"God Help Us" - British Army Readied In Case Of Hard Brexit

Just as was extremely evident prior to the actual vote in 2016, scaremongering around Brexit (deal or no deal) is escalating among the cognoscenti or desperate Remain 'told you so'-ers.

Britain's Sunday Times reports that UK ministers have drawn up plans to send in the army to deliver food, medicines and fuel in the event of shortages if Britain crashes out of the EU without a deal.

Blueprints for the armed forces to assist the civilian authorities, usually used only in civil emergencies, have been dusted down as part of the "no deal" planning, with helicopters and army trucks used to ferry supplies to vulnerable people outside the southeast who were struggling to obtain the medicines they needed.

However, as ominous as this sounds, The Sunday Times admits - a number of paragraphs into their "Army on standby for no-deal Brexit emergency" story - that a source inside the Ministry of Defense said they have not yet received "a formal request" to assist the civilian authorities.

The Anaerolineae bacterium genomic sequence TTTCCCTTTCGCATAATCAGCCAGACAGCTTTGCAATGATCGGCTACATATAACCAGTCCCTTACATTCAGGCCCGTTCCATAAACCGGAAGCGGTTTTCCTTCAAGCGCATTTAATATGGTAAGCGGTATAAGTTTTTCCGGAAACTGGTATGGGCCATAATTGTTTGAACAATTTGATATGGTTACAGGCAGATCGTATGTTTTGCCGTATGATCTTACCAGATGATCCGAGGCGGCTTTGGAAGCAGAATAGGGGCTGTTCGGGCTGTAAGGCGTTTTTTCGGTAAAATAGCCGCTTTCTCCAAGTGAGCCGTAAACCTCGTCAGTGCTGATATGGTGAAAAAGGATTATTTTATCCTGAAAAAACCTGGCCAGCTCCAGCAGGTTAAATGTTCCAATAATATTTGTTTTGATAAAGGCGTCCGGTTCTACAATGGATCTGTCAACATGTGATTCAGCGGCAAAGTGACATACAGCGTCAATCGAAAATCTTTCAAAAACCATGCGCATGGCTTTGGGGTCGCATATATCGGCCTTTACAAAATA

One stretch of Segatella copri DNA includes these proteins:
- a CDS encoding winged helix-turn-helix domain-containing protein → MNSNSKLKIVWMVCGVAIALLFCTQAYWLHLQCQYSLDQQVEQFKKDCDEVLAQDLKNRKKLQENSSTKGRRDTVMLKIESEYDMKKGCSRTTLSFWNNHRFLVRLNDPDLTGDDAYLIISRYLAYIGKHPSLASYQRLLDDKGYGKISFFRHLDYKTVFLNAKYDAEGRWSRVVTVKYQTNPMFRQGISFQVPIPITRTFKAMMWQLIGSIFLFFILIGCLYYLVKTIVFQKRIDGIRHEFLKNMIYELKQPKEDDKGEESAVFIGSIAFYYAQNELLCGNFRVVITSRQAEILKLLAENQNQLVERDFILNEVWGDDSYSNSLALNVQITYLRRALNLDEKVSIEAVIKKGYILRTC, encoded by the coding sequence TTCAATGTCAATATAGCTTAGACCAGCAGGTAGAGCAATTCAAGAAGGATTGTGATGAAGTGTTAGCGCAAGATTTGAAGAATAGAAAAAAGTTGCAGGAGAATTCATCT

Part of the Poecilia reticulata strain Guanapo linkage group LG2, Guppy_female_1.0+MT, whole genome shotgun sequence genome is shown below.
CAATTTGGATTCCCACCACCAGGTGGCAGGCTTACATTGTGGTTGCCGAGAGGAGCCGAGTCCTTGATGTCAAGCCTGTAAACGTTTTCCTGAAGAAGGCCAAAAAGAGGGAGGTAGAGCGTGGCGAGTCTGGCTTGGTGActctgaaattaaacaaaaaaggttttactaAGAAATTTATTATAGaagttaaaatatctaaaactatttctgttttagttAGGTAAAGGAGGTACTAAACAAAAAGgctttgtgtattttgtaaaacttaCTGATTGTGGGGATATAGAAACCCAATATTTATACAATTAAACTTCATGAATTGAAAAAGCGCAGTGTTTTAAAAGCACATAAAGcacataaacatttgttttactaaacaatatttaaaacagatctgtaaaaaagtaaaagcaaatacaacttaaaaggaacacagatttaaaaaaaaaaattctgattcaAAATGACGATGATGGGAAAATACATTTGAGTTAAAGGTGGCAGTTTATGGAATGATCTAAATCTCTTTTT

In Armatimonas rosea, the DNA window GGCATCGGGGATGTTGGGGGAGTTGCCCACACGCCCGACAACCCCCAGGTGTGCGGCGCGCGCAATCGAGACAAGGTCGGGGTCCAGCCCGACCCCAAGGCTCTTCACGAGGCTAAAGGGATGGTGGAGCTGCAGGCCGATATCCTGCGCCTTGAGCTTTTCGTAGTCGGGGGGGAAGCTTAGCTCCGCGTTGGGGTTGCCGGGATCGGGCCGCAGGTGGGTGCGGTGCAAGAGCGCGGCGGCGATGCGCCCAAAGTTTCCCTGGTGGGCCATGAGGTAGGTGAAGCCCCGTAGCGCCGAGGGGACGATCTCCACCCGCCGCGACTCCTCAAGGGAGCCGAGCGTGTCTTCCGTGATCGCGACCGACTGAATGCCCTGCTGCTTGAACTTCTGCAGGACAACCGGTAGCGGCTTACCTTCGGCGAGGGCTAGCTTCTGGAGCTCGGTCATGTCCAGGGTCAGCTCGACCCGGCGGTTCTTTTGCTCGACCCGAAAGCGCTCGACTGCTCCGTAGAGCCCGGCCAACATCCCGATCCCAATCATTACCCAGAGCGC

And while desperate not to have this positioned as the work of "Project Fear', pro-EU opposition MP David Lammy took aim at the news on Twitter saying: "God, help us. This is not coming from Remainers. This is not project fear. Pro-Brexit Ministers are drawing up blueprints for the army to deliver food, fuel and medicine if we leave the EU with no deal," adding his own touch of hysteria... "We have a duty to prevent this self-immolation."

However, as RT notes, the former Brexit secretary David Davis, who resigned from the position earlier this month over his dissatisfaction with a possible soft Brexit deal, dismissed the story as an attempt to scare people in order to secure a Free Trade Agreement “which will tank the economy.”

Talk of shortages of food and medicines in the wake of a possible no-deal has come to the fore recently, with NHS bosses planning to stockpile key drugs and blood supplies in the event the service has to go on a permanent winter-crisis footing.

Supermarkets, meanwhile have told suppliers to make plans for a no-deal which could see them stockpile goods such a tea and coffee for periods much longer than normal.